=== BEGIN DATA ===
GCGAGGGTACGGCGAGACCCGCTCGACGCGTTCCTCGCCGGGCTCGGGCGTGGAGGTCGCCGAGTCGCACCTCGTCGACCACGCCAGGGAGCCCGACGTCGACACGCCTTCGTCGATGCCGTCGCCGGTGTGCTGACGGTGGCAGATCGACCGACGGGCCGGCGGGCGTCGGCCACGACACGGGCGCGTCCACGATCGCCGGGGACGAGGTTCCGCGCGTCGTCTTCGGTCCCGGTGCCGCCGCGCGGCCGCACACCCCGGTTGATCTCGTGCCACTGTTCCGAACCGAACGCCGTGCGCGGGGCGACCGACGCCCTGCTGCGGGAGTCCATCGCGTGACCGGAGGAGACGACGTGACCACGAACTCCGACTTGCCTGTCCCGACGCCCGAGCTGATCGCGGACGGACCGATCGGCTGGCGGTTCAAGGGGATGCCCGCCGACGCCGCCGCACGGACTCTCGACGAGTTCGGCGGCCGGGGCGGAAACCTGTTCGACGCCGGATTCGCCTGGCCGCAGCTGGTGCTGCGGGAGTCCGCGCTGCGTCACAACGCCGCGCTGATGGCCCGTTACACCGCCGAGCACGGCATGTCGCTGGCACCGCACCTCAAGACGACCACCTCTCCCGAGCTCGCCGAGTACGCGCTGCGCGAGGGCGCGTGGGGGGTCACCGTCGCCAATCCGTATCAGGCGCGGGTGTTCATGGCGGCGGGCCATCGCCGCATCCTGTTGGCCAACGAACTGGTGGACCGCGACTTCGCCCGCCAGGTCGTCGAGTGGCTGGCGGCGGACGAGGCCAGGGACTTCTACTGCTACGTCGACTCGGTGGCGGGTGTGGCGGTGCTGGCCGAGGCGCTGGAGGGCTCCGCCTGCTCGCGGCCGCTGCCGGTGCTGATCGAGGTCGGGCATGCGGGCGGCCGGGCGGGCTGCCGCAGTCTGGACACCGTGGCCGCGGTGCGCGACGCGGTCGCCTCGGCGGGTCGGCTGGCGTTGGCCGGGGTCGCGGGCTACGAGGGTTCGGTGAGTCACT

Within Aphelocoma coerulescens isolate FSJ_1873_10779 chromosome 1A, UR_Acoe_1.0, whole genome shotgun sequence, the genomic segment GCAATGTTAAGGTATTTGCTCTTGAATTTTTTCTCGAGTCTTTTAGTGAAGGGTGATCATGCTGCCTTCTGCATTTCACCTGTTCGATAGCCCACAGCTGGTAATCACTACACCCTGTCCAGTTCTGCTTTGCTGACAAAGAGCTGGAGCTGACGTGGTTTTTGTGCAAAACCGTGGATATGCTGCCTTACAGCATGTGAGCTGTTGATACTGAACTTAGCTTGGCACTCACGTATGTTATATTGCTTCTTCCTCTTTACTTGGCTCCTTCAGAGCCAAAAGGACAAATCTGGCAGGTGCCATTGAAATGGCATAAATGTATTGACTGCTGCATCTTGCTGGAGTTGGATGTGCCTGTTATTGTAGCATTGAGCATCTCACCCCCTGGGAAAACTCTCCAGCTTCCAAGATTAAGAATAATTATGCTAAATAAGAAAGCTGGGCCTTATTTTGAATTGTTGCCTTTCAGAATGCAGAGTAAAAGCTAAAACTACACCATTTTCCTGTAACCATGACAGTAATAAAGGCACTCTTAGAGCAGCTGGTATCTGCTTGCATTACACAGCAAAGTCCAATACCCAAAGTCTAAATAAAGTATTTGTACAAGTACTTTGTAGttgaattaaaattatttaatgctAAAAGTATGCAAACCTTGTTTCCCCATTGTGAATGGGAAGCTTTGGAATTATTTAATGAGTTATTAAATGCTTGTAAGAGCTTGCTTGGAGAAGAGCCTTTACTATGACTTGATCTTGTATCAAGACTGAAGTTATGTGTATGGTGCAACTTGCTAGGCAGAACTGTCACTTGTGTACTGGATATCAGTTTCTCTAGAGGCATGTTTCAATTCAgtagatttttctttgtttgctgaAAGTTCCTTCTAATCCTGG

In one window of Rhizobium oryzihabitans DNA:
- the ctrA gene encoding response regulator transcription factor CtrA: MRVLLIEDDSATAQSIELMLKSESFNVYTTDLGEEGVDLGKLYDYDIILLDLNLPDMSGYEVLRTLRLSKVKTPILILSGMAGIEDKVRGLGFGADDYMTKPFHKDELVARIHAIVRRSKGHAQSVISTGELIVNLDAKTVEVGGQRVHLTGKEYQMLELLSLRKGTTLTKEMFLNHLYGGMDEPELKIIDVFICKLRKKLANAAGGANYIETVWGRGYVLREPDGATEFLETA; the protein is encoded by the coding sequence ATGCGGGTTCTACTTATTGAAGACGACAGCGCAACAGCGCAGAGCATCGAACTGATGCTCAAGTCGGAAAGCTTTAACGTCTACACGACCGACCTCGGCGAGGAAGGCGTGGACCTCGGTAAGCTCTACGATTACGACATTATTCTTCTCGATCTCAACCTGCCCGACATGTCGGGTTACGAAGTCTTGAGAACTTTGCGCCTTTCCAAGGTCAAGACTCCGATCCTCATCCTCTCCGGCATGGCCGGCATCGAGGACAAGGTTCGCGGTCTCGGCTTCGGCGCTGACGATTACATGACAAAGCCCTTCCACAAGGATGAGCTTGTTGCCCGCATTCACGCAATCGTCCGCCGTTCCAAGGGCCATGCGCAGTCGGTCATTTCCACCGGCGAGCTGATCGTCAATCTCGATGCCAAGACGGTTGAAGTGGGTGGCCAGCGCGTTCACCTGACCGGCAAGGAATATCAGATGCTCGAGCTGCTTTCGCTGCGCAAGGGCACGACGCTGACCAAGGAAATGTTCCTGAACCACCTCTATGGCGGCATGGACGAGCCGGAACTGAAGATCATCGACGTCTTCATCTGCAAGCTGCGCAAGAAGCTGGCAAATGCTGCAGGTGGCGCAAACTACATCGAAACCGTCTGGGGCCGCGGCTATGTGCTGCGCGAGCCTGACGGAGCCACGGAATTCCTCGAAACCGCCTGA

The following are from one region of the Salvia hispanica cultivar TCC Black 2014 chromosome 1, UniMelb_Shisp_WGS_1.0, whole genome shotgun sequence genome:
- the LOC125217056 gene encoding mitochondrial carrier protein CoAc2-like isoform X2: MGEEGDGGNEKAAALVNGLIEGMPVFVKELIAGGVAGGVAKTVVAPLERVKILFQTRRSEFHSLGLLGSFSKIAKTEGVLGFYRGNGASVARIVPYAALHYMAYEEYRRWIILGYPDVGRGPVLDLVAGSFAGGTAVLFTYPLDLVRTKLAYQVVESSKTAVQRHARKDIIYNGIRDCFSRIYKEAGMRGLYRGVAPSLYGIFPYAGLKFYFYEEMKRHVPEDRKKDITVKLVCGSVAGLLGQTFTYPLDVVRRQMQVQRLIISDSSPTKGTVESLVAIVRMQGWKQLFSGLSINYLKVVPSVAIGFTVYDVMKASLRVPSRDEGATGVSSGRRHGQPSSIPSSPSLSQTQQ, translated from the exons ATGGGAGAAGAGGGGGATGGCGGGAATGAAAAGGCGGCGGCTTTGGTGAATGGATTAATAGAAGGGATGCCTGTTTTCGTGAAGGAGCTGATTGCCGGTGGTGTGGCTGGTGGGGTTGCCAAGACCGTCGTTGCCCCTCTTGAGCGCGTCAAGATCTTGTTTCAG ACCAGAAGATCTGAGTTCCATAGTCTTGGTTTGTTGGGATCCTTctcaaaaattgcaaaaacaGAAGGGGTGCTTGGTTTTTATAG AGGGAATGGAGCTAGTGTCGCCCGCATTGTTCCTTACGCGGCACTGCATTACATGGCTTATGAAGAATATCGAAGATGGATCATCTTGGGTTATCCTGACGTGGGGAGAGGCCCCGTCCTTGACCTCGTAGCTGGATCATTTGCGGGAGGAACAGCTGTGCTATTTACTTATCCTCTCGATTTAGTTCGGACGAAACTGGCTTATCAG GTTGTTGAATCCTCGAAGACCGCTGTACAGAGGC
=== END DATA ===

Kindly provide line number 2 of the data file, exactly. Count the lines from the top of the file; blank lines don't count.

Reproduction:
Within Aphelocoma coerulescens isolate FSJ_1873_10779 chromosome 1A, UR_Acoe_1.0, whole genome shotgun sequence, the genomic segment GCAATGTTAAGGTATTTGCTCTTGAATTTTTTCTCGAGTCTTTTAGTGAAGGGTGATCATGCTGCCTTCTGCATTTCACCTGTTCGATAGCCCACAGCTGGTAATCACTACACCCTGTCCAGTTCTGCTTTGCTGACAAAGAGCTGGAGCTGACGTGGTTTTTGTGCAAAACCGTGGATATGCTGCCTTACAGCATGTGAGCTGTTGATACTGAACTTAGCTTGGCACTCACGTATGTTATATTGCTTCTTCCTCTTTACTTGGCTCCTTCAGAGCCAAAAGGACAAATCTGGCAGGTGCCATTGAAATGGCATAAATGTATTGACTGCTGCATCTTGCTGGAGTTGGATGTGCCTGTTATTGTAGCATTGAGCATCTCACCCCCTGGGAAAACTCTCCAGCTTCCAAGATTAAGAATAATTATGCTAAATAAGAAAGCTGGGCCTTATTTTGAATTGTTGCCTTTCAGAATGCAGAGTAAAAGCTAAAACTACACCATTTTCCTGTAACCATGACAGTAATAAAGGCACTCTTAGAGCAGCTGGTATCTGCTTGCATTACACAGCAAAGTCCAATACCCAAAGTCTAAATAAAGTATTTGTACAAGTACTTTGTAGttgaattaaaattatttaatgctAAAAGTATGCAAACCTTGTTTCCCCATTGTGAATGGGAAGCTTTGGAATTATTTAATGAGTTATTAAATGCTTGTAAGAGCTTGCTTGGAGAAGAGCCTTTACTATGACTTGATCTTGTATCAAGACTGAAGTTATGTGTATGGTGCAACTTGCTAGGCAGAACTGTCACTTGTGTACTGGATATCAGTTTCTCTAGAGGCATGTTTCAATTCAgtagatttttctttgtttgctgaAAGTTCCTTCTAATCCTGG